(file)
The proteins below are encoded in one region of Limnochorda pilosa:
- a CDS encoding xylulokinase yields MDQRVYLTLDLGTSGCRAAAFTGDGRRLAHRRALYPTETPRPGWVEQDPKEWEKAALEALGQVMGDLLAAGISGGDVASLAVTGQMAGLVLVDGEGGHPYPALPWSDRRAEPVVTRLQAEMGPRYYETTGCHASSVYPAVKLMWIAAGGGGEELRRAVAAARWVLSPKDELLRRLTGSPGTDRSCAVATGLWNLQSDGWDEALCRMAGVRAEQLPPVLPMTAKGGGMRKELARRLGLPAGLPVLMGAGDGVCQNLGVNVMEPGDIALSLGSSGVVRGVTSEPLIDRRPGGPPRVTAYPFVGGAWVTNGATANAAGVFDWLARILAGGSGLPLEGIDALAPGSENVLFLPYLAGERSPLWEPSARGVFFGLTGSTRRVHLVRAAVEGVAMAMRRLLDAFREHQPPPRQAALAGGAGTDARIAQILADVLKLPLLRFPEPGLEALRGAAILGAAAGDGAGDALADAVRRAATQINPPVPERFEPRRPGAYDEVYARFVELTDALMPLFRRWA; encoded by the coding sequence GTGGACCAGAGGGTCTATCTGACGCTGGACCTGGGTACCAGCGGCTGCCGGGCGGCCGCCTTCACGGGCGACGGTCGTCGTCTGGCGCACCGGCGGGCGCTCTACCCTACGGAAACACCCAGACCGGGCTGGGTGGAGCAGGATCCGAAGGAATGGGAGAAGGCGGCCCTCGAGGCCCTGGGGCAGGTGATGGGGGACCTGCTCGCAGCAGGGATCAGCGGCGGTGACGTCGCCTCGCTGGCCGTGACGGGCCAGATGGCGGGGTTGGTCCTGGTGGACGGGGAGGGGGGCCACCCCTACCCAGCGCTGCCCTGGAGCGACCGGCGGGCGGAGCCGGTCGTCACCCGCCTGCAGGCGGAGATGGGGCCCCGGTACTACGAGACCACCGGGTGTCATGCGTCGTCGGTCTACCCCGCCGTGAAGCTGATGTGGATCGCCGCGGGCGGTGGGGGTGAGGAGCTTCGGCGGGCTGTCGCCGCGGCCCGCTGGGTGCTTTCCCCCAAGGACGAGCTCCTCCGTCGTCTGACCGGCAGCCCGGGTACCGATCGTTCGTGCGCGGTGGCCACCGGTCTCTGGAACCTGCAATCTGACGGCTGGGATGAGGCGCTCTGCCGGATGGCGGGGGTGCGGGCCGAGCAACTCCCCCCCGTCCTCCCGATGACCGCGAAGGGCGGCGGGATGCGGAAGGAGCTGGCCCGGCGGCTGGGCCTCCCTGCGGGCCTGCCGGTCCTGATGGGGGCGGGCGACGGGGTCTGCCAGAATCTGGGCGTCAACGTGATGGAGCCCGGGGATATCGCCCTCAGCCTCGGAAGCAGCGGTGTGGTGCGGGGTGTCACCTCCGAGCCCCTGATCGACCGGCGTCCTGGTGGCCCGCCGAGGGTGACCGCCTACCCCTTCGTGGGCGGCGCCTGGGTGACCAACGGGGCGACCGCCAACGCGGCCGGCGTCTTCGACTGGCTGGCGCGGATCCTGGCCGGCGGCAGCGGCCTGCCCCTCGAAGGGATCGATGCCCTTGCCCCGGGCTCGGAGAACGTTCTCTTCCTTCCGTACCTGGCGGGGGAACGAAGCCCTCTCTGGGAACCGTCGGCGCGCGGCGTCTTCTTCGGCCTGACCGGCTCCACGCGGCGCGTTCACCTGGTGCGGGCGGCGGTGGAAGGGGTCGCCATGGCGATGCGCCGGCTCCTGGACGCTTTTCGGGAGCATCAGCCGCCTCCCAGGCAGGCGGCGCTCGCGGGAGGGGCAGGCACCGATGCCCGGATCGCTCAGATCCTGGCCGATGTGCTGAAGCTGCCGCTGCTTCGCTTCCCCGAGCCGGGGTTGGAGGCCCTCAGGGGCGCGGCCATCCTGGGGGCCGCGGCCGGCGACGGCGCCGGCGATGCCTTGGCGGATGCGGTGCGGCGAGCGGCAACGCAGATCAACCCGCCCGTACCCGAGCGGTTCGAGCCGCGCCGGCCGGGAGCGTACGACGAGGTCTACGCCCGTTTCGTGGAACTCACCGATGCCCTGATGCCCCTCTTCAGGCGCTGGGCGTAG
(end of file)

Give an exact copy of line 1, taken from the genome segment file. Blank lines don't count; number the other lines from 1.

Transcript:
The proteins below are encoded in one region of Limnochorda pilosa: